Adventures in Cooking: part 11

There are days that everyone dreads. Up there on the list of crappy days that you don’t want to go to work for are; holidays, Christmas shopping season, short staff days, and the dreaded health inspection. Nobody wants to be there, from the dishwasher to the manager this is a trip from on high looking down on those who have not followed the rules and any infraction can result in thousands of dollars in fines or being closed. A word of advice to the managers out there, tell your staff that it’s happening. Don’t schedule your biggest fuck ups, and don’t walk around like you’re trying to hide Jews from Nazis.
I didn’t know who the guy was walking around with Meagan that day. She looked scared and they kept talking in private. I wondered if it was corporate and she was looking at losing her job. Had we been making her job that hard on her? I went about my shift as I always did not thinking about it. Communication around the kitchen had flatlined and the staff walked around oblivious to what was happening. It was the health inspection.
I sharpened all the fillet knives and waited for the gyro meat to turn a golden brown. I was going to make sure we started off the shift right with some thin cut meat. I ran some bread through the roller and piled them up to be cooked on the grill. Then came the meat.
I sharpened the blade one last time; the metal had a ring to it that made the hairs on my arms stand up. I took a damp rag and wiped the blade off. The edge was so sharp it sliced through eight layers of washcloth and into my index finger. I didn’t notice at first, it wasn’t until the sharp stinging pain like a bug bite hit me that I pulled the blade back and saw the blood rushing from the side of my finger. I pressed the cloth against the cut and turned around to see Meagan and the health inspector looking at me. Her mouth was hanging down by her shoes, eye wide like the moment a deer realizes it’s going to that big feeding field in the sky a split second before the semitruck smacks into it. The health inspector kept that bland unimpressed look on his face as he said to her “did he just cut himself?”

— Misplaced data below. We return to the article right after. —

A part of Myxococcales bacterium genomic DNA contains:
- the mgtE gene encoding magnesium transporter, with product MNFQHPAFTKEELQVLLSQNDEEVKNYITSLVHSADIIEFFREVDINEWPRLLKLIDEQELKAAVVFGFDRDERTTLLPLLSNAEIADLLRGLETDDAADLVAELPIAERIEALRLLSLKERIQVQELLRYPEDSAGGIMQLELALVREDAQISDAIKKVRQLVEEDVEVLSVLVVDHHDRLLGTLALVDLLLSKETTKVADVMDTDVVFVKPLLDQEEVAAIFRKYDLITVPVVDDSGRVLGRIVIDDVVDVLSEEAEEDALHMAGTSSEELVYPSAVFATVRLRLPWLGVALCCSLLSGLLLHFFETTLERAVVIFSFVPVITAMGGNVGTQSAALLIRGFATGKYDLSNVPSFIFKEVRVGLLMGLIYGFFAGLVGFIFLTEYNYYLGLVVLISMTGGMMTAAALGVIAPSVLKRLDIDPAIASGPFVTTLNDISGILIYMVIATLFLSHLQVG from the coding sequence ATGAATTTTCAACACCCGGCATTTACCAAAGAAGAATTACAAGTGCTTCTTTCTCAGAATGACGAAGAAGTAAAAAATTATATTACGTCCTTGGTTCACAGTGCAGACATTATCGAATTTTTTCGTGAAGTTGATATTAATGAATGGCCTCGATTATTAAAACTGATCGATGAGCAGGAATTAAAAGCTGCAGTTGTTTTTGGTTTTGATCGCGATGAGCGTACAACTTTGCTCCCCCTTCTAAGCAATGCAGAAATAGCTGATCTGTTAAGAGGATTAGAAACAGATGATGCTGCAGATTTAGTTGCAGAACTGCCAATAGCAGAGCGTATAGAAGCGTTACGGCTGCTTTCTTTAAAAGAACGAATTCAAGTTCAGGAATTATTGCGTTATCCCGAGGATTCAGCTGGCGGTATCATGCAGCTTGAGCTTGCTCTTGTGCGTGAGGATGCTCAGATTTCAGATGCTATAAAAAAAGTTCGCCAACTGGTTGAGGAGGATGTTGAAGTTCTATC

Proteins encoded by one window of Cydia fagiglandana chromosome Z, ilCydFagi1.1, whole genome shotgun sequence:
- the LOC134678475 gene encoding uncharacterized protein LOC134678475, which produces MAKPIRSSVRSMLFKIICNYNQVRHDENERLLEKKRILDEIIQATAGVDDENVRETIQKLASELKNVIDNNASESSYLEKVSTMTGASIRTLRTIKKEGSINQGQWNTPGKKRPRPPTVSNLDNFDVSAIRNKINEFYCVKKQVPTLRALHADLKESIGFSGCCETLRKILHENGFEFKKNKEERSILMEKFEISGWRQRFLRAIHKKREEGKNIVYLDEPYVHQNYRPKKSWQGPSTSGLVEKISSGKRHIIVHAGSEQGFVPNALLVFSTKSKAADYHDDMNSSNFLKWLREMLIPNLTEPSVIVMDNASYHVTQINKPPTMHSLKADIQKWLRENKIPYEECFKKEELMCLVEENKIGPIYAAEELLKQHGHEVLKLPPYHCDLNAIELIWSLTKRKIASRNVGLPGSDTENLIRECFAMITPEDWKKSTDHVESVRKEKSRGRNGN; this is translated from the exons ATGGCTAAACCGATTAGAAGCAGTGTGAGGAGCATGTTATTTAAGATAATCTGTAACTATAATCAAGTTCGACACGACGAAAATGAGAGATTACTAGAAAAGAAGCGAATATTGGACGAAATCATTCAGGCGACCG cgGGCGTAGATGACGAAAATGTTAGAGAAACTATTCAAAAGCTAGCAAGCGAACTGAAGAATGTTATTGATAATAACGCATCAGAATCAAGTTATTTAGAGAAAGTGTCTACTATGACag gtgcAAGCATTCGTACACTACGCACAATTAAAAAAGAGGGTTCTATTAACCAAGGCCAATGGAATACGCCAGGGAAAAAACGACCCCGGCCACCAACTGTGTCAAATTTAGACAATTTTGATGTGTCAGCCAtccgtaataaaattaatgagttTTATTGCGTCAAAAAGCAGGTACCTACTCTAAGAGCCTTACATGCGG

I walked into the kitchen and into the back room where I found the first aid kit. The band aid wrappers were brown, aged through the passing of time. I cleaned off the blood and pressed the cloth band aid on hoping to stop the bleeding. A few minutes later blood was running down my fingers dripping off the tips. It didn’t matter what I did it would not stop. I went upstairs and found Meagan at her desk. The health inspector had left.
“I cut myself and it won’t stop bleeding,” Meagan looked at it and when I pulled the band aid off the cut started to gush all over again.
“Oh Jesus. Go to the hospital.”
I went downstairs and told the rest of the crew I had to leave.
“Good job motherfucker, now we’re short staffed the rest of the day.” I could see that Nate Dawg cared.
I went to the local emergency room and was checked in. the place wasn’t busy, and I was placed in a room surrounded by curtains. The nurse checked the cut and then the doctor came in. he pried the wound open and watched the blood come rushing out again.
“Oh, that’s bad,” the doctor said continuing to open the cut further.
This was the first time I had ever been in an ER and I didn’t think it would be like this. I wondered if they played with people’s wounds to encourage them not to come back in the future. My finger was left to soak in iodine and when it was done the doctor looked at the cut again.
“it doesn’t need stitches, but it needs to be sealed up.” He took out a tube of superglue, it had a medical name for it, but it was superglue, and applied the quick drying substance to my skin. I would be out of work for three days. At this point I was happy for the break.